Feb 1, 2018 (IEEFA) — The U.S. coal industry continued to shrink in 2017, and its trend toward long-term structural decline is all but sure to persist, concludes a study published today by the Institute for Energy Economics and Financial Analysis.
The report—“U.S. Coal: More Market Erosion Is on the Way”—details how competition from cheap natural gas, the growing uptake of solar- and wind-powered generation, and little growth in electricity demand have combined to shrink the market for coal.
“In electricity generation—the key market for coal—the industry is increasingly uncompetitive and is losing market share,” said David Schlissel, lead author on the report and IEEFA’s director of resource planning analysis. “Further declines in coal’s energy generation market share can be expected through 2018 and beyond.”
In 2018, a likely doubling over 2017 in the amount of coal-fired capacity to be retired.
The report notes that coal consumption in 2017 stayed at record lows, that retirements of coal-fired plants proceeded apace, that wind generation in particular contributed to record renewable-energy gains, and that low coal prices continued to hobble the industry.
Notably, the IEEFA report predicts that the total amount of coal-fired capacity likely to be retired this year over 2017 will double, to 15,000 megawatts from about 7,300 megawatts. In a fresh wrinkle in a long-established trend, many retirements will be of plants with more than 1,000 MW of capacity.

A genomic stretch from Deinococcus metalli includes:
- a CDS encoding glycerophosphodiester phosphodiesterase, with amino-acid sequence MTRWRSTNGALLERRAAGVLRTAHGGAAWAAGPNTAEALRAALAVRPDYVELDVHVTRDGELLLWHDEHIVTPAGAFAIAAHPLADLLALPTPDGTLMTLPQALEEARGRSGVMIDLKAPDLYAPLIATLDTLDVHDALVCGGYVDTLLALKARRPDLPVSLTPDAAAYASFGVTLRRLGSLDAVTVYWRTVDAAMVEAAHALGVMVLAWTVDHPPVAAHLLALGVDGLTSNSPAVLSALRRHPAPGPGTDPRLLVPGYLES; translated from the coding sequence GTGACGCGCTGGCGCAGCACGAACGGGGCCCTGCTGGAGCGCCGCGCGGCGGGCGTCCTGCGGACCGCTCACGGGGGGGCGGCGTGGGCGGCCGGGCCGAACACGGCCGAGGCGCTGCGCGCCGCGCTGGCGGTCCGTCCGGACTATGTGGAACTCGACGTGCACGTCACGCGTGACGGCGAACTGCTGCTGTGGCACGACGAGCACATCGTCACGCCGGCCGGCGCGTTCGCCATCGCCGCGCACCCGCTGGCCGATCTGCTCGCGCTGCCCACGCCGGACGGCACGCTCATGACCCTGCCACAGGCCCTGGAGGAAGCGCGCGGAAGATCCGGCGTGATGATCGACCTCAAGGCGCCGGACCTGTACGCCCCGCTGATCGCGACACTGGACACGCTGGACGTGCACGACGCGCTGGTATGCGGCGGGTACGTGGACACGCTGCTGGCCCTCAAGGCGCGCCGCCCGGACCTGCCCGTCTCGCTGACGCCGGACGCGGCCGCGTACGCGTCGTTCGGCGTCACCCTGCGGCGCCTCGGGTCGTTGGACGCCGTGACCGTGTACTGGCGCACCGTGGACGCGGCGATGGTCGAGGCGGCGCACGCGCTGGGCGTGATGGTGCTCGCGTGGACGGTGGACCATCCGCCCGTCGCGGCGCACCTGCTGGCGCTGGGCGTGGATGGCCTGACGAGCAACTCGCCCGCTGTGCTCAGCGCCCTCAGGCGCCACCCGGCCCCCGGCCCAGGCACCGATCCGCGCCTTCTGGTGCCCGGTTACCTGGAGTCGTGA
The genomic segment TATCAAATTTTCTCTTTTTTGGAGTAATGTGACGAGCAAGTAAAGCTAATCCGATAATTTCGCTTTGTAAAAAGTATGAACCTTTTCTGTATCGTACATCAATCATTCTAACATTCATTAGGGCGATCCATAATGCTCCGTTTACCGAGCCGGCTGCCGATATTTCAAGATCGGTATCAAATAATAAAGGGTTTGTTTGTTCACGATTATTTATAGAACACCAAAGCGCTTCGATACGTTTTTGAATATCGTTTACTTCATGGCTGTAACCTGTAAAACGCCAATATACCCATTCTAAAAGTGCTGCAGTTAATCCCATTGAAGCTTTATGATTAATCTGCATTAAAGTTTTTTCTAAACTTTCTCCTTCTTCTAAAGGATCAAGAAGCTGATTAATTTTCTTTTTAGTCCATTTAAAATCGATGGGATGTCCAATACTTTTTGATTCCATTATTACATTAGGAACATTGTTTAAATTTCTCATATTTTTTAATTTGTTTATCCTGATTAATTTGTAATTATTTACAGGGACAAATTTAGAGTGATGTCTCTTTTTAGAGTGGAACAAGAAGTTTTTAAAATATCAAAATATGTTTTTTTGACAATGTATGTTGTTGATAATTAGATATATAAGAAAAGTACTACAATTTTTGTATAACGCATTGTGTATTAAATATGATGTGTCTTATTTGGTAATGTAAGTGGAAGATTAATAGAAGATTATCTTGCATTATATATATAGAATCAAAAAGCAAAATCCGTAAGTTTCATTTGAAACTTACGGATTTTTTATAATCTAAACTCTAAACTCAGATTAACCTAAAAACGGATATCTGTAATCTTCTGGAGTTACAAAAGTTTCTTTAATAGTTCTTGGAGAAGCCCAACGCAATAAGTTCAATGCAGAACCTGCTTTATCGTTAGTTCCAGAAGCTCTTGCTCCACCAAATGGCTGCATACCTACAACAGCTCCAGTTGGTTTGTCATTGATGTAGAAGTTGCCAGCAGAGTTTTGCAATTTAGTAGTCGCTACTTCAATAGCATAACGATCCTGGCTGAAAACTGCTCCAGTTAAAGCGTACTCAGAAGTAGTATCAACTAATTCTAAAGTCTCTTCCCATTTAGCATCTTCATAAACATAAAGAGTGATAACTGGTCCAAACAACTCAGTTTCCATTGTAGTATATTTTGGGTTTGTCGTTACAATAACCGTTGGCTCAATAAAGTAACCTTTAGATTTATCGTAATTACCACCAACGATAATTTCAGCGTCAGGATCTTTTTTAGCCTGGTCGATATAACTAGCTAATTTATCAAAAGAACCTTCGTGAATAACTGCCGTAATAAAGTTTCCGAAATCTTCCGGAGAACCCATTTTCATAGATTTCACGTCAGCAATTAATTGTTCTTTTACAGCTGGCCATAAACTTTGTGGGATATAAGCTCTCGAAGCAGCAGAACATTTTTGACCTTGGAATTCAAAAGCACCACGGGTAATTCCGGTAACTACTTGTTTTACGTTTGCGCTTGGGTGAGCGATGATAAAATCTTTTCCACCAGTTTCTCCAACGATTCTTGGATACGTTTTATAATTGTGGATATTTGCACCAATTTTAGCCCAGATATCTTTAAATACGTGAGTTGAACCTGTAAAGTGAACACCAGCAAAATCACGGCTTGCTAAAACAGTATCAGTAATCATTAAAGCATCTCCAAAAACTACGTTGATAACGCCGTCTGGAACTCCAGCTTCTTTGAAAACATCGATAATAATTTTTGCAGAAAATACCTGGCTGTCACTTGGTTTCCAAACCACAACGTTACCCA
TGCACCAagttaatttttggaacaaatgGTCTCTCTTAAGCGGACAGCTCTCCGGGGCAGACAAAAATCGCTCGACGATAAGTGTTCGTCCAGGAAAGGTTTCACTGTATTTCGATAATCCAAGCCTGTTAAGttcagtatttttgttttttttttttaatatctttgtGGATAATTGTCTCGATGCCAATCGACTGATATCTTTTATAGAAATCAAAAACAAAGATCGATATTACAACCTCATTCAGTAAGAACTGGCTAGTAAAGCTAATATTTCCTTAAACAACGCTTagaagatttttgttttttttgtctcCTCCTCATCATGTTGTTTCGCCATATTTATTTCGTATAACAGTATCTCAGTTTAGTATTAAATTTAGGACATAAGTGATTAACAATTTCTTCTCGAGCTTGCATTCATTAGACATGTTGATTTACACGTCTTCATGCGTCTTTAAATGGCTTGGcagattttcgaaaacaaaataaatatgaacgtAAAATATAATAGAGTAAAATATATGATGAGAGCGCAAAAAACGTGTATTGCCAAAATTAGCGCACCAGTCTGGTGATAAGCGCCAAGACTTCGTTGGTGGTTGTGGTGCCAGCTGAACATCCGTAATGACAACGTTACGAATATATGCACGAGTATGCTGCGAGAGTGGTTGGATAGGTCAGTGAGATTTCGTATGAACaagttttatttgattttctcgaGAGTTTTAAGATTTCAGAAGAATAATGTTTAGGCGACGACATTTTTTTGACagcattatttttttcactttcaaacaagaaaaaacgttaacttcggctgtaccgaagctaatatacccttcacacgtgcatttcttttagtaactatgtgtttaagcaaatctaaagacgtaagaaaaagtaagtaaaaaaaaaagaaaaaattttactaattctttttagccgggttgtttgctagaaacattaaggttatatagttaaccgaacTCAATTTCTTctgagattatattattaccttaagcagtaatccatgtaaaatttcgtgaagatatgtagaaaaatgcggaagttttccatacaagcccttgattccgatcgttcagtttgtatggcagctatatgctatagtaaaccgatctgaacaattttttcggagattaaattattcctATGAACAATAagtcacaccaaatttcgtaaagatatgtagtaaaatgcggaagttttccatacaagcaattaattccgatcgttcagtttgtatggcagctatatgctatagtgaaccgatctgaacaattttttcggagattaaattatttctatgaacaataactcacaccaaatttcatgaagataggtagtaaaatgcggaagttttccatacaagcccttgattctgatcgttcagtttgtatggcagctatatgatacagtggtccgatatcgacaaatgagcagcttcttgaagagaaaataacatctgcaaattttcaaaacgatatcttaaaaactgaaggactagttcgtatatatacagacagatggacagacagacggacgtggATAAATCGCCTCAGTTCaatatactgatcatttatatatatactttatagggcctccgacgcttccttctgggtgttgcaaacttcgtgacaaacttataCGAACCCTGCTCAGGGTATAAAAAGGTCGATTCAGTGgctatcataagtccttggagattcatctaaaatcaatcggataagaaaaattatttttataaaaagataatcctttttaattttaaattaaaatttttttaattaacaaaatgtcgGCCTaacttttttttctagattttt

“IEEFA sees coal-fired generation continuing to drop in 2018, both in absolute terms and in market share,” Schlissel said.
“Coal producers continued to lose customers,” said Tom Sanzillo, IEEFA’s director of finance and a co-author on the report with Schlissel and Seth Feaster, an IEEFA energy data analyst.
“IEEFA sees 2018 as a year of further decline for coal-fired electricity generation and the coal industry generally,” Sanzillo said. “Coal prices and coal company margins will continue to be under pressure. Even if promised regulatory relief at the federal level is achieved, market forces will continue to prevent a sustained coal recovery.”
Sanzillo said recent declines in the role of coal in the U.S. electricity-generation mix are in line with a trend that has been years in the making. In 2017, coal accounted for 30 percent of electricity production in the U.S., down from 45 percent in 2009.
Full report: “U.S. Coal: More Market Erosion Is on the Way”
Media contact: Karl Cates, email@example.com, 917 439 8225
About IEEFA: The Institute for Energy Economics and Financial Analysis (IEEFA) conducts research and analyses on financial and economic issues related to energy and the environment. The Institute’s mission is to accelerate the transition to a diverse, sustainable and profitable energy economy.
David Schlissel and Tom Sanzillo will present a webinar on these report findings Tuesday, Feb. 6, from 2-3 PM EST. Participants can join the webinar here or by calling +1 (571) 317-3116 , access code 132-100-485 on Tuesday at 2:00.